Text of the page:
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Live review: Brandon Flowers at the Troubadour

August 18, 2010 |  3:03 pm

L7cy2ync Will Brandon Flowers be the last great rock songwriter to make it in pop music?

On its face, that’s a silly question — as long as there are disaffected teenagers and cheap guitars, at least a few of them will become stars. But the list of mainstream rock bands that emerged in the 2000s and can fill arenas is witheringly small, and Muse and Kings of Leon seem more interested in prog wonkery or over-earnest sex jams than the kind of witty, hook-nimble arena pop that Flowers and his colleagues in the Killers have honed since 2004’s “Hot Fuss” and took to Coachella’s headlining slot in 2009.

Flowers is kind of an Omega Man for the idea that guys in bands can still get pop radio play. By and large they can’t anymore, and the kind of songwriting mind that tosses off perfect, playful choruses now takes to Dr. Luke’s gum-snapping technopop instead.

So it’s all the more interesting that the Roxy Music pomp and skewed Bowie balladry of his debut solo album “Flamingo” feels both lost to its time and decadently stuffed with potential hits. At a small warm-up show at the Troubadour on Tuesday, Flowers made the case for that very old kind of rock star’s place in today’s addled pop firmament.

Though he’s dabbled in guyliner and the winking gilt splendor of his Las Vegas hometown, Flowers by and large played it straight and droll in his first L.A. solo outing. Dressed in a shimmery red shirt and black vest, Flowers had an appealing kind of alpha-male-wedding-DJ charisma. He introduced songs from “Flamingo” with a wry self-awareness of the solo-turn exercise — “I’ve been told this is one of the standout singles,” he said, introducing the post-punk stomper “Jilted Lovers & Broken Hearts,” whose quality he had accurately assessed.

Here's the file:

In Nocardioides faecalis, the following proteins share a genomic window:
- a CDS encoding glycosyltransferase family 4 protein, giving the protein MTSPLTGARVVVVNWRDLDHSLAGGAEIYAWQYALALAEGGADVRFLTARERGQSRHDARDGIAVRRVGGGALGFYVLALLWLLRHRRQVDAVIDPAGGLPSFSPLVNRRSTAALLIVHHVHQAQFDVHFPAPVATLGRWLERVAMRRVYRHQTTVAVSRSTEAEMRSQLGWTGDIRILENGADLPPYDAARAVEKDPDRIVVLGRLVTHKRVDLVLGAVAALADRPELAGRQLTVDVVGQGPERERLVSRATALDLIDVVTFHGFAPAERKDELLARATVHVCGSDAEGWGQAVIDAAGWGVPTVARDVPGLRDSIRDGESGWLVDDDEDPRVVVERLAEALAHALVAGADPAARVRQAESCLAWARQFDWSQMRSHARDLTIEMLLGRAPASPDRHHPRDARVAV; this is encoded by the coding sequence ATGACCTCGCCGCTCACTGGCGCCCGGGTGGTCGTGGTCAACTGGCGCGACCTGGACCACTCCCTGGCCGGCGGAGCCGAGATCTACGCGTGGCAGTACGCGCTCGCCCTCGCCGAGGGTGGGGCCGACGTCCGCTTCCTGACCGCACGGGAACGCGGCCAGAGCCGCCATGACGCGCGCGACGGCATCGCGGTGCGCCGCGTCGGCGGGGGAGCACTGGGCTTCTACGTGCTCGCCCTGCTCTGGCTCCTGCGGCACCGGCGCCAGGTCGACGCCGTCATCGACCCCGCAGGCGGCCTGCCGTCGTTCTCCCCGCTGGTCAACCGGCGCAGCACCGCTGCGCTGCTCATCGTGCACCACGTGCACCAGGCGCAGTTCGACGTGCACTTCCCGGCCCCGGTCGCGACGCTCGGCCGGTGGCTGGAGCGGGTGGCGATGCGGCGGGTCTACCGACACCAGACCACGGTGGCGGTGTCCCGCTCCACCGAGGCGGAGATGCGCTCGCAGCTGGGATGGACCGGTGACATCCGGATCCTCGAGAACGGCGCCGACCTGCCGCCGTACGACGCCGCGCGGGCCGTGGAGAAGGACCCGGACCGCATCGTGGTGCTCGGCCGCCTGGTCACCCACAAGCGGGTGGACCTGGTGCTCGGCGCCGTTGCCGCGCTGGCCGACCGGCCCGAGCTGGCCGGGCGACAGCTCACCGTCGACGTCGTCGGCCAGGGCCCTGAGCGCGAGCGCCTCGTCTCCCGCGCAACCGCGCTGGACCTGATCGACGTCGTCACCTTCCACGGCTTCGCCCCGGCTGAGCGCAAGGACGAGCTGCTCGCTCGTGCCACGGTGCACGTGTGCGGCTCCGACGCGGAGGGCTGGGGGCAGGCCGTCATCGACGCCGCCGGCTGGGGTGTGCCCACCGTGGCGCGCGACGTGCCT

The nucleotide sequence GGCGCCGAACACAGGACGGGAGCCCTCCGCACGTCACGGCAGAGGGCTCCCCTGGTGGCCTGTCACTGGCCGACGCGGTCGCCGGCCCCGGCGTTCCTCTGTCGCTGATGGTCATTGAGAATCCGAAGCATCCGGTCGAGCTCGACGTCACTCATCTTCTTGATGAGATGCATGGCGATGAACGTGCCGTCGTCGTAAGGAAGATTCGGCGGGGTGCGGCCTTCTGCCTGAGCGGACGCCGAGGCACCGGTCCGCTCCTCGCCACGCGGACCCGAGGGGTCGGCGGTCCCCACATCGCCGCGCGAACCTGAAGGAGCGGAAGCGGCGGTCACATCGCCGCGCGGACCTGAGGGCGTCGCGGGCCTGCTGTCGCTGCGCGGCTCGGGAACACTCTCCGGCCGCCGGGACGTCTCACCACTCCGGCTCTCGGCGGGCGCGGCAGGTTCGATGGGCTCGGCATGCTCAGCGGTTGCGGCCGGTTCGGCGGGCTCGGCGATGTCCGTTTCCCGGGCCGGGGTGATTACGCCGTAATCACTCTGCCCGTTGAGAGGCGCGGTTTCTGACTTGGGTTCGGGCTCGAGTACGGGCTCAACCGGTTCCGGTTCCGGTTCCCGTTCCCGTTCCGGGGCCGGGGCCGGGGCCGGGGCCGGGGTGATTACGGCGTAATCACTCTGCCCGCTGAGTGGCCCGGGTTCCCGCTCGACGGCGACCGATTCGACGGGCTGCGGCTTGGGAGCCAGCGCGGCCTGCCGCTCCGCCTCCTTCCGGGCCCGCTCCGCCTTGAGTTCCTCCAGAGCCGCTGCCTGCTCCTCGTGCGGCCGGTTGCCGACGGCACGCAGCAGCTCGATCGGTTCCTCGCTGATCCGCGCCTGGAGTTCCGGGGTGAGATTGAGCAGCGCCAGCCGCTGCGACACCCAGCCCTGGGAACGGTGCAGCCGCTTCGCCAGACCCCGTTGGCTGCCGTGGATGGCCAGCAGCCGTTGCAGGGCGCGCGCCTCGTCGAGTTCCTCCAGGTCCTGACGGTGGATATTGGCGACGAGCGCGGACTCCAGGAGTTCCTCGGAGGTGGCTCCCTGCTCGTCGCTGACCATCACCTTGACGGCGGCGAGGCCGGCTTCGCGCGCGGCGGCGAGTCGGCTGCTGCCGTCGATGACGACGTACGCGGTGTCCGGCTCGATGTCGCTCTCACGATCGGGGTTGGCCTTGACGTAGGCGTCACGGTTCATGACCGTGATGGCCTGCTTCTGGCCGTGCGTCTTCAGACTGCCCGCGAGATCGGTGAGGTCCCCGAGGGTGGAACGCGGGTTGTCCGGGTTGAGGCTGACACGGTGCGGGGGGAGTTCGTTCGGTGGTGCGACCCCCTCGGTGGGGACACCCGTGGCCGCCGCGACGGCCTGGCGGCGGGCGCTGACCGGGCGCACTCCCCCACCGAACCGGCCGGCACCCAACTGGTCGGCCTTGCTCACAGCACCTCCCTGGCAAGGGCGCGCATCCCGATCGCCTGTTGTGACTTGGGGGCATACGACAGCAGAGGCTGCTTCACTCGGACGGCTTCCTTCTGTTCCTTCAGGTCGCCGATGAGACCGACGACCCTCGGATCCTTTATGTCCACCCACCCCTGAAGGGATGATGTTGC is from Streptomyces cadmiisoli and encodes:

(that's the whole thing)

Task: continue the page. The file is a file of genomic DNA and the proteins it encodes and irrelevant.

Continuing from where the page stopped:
A small backing band and two harmony singers gave him room to command the tunes, and though his voice doesn’t have the widest range or most lacerating expressiveness, it’s the perfect vehicle for his kind of songwriting. He savors the bleak yet sympathetic humor in a line like “I got a job at the Nugget, and saved a grand for a brand new start,” but his tenor can easily command a wide-lens, Springsteen-angst tune like “Magdalena.”

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Flowers has suggested that many of these songs were intended for a future Killers album (the band is on hiatus for a year), and it’s easy to imagine the airy, Genesis-worthy synths of “Only The Young” and the doomed gospel of “Playing With Fire” finding room in that catalog. The set was purposefully light on actual Killers songs, with a faithful take on “Losing Touch” being the rare nod to his day job. “Flamingo” feels like a songwriter’s record, not a band’s. The Killers would make room for a snazzy guitar lick or acrobatic bass run up front, but his solo turn is almost technocratically designed to make Flowers’ melodies the main attraction.

A song like the synthetically plucky “Was It Something I Said” doesn’t have the arrangement meat of the similarly inclined Killers hit “Spaceman,” but Flowers deploys such weapons-grade catchiness at every turn so that the song stands on its own. And he knows it too: Introducing that one, he told a story of how the band made him rearrange it to be more upbeat, and now “this is the fun one, I guess.”

That’s something only a guile-dripping pop mercenary would admit to. So maybe Flowers isn’t so much the last surviving rocker on the Top 40 charts, as he is an even rarer kind of writer. To paraphrase maybe his best song, “Somebody Told Me”: Somebody told him he was a pop guy who looks like a rock guy.

-- August Brown

Top photo: Brandon Flowers performs at the Troubadour. Credit: Wally Skalij / Los Angeles Times.

Bottom photo: Flowers and band. Credit: Wally Skalij / Los Angeles Times.


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